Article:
Unformatted text preview: s reminiscent of the last world war, posters were put up and
loudspeaker messages broadcast at London railway stations, calling on men of the 3rd Battalion, the Parachute Regiment, to return
to their bases immediately.
The first example is designed to draw a parallel, or more likely to deny one,
between Admiral Woodward and Admiral Nelson. The analogy to Nelson,
even if negated, can arouse patriotic feelings in the British. The allusions to
the Second World War have two different functions to play. The first one is
an attempt to provide support in favour of war by analogising between Nazi
Germany and the junta-governed Argentina. It is a far-fetched analogy, especially if we consider the death toll in both wars (in the Falklands war
about a 1000 soldiers died on both sides to ‘defend the freedom’ of 1,800
Falklanders). The second mention of WW II, reporting the call for soldiers
on leave, seems to aim at increasing the war feeling in the nation.
The analogy between the Nazis and the Argentines, an opposition
between our boys and invasion force or foul and brutal aggressor contribute to a typical war propaganda routine of enemy vilification. It is also
transparent in attempts to portray Argentines as deceitful and emotional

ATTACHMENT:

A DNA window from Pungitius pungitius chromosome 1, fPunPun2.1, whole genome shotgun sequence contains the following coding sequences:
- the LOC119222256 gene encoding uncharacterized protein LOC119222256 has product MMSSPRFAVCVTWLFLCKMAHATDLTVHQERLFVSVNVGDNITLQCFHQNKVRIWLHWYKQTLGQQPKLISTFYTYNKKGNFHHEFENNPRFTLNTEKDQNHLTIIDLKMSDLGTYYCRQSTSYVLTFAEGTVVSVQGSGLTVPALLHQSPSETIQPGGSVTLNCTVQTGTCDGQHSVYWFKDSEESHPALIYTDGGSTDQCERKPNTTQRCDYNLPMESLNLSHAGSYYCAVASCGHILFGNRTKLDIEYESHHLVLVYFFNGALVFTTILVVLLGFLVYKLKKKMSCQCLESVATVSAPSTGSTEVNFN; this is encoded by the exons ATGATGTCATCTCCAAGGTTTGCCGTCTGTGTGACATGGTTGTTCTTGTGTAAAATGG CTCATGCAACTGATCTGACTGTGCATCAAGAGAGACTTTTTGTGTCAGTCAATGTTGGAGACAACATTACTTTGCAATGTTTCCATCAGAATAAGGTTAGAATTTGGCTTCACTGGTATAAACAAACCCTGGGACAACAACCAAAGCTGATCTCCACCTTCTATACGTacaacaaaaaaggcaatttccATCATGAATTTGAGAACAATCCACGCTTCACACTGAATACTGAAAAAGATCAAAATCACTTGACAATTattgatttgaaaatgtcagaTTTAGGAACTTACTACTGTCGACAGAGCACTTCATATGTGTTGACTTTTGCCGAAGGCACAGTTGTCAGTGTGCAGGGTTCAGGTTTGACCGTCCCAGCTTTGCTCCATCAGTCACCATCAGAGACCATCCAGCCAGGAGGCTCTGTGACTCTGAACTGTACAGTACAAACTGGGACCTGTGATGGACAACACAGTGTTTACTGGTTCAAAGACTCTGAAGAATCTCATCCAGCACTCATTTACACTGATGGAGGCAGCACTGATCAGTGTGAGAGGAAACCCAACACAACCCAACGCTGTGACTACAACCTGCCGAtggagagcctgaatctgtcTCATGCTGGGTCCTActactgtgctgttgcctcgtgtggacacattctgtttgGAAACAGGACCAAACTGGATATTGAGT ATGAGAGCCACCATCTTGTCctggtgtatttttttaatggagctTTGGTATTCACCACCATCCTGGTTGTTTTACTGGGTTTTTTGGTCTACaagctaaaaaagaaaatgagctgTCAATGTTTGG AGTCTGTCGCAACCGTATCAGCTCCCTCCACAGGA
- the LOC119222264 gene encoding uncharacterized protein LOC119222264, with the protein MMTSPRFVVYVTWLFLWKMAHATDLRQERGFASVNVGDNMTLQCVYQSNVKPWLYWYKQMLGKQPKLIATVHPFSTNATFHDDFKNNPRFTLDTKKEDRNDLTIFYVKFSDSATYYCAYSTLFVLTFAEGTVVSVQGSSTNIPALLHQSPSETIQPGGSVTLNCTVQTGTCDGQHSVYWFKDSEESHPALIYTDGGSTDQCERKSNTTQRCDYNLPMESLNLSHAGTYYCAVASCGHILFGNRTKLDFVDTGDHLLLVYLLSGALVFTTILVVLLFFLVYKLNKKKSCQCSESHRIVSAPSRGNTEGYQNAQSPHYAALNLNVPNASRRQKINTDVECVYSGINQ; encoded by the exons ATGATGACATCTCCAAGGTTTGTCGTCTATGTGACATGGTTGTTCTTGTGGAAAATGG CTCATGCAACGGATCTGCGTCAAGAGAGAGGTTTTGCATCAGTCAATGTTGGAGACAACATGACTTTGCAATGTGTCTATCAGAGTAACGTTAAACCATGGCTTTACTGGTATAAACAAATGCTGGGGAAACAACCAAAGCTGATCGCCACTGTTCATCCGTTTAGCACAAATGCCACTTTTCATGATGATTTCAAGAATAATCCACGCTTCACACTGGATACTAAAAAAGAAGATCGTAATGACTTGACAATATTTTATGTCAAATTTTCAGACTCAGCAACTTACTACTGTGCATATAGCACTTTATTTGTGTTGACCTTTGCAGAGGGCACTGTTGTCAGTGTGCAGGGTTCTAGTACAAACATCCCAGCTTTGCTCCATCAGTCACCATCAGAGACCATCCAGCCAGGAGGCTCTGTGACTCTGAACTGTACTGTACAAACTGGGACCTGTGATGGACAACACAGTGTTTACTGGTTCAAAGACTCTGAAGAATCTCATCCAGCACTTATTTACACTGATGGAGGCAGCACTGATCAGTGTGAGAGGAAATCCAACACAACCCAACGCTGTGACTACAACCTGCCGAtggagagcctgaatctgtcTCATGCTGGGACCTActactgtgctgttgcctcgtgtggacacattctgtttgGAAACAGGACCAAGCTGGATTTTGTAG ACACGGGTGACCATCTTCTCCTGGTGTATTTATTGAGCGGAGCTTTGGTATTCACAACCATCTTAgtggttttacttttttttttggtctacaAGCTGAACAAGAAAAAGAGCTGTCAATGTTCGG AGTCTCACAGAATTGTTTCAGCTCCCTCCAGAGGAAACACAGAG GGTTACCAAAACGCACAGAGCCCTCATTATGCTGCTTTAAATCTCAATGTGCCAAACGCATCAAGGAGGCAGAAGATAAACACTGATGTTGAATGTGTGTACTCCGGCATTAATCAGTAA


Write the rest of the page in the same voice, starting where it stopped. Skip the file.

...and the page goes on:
(as tantamount to unreasonable):
(41) Feb 1982: More Argentine sabre rattling followed another round of
negotiations at the United Nations, in New York.
Accusing the Government of Argentina of deception and bad faith
and of making manifestly impossible demands, Mrs Margaret
Thatcher told Parliament yesterday that their total rejection of British proposals for a settlement of the Falklands crisis had implications of the utmost gravity.
Argentines gathered spontaneously (…) shouting, weeping and
singing the national anthem.
Argentine left-wing xenophobes A qualitative analysis of war news 127 Bob sounded calm, but said that the islanders were very disappointed and very worried, largely because they believed the Argentines to be unpredictable.
…they would stand idly by while South Georgia and British Antarctica, with no permanent inhabitants, were the subject of similar unprovoked and unjustified acts of piracy.
if they [Argentines] did not come to heel within 10 days British
troops would go straight in to recover this country’s property
Mr Sydney Bidwell (Ealing, Southall, Lab): Does her statement today mean that under her kind of leadership in the future there is no
participatory role for a saner or civilized government of Argentina
in any international system for the guarantee of peace in that area?
The imagery used here has a very similar ring to that used in Trybuna
Ludu and to Rzeczpospolita’s depiction of Americans in the reporting of
the American air raids on Libya, as well as the American construal of the
Oriental as showed by Sandikcioglu (2000, see Chapter Three, Section 7).
Thus, the Argentines are construed as highly emotional (sabre rattling,
shouting, weeping, singing), deceptive ([acting in] deception and bad
faith, making impossible demands), unpredictable, not sane enough and
not civilised enough to be partners in diplomatic talks with Britain; their
nationalism is viewed as xenophobic; they are the dogs and the pirates.
Unlike in the case of the Polish depiction o...
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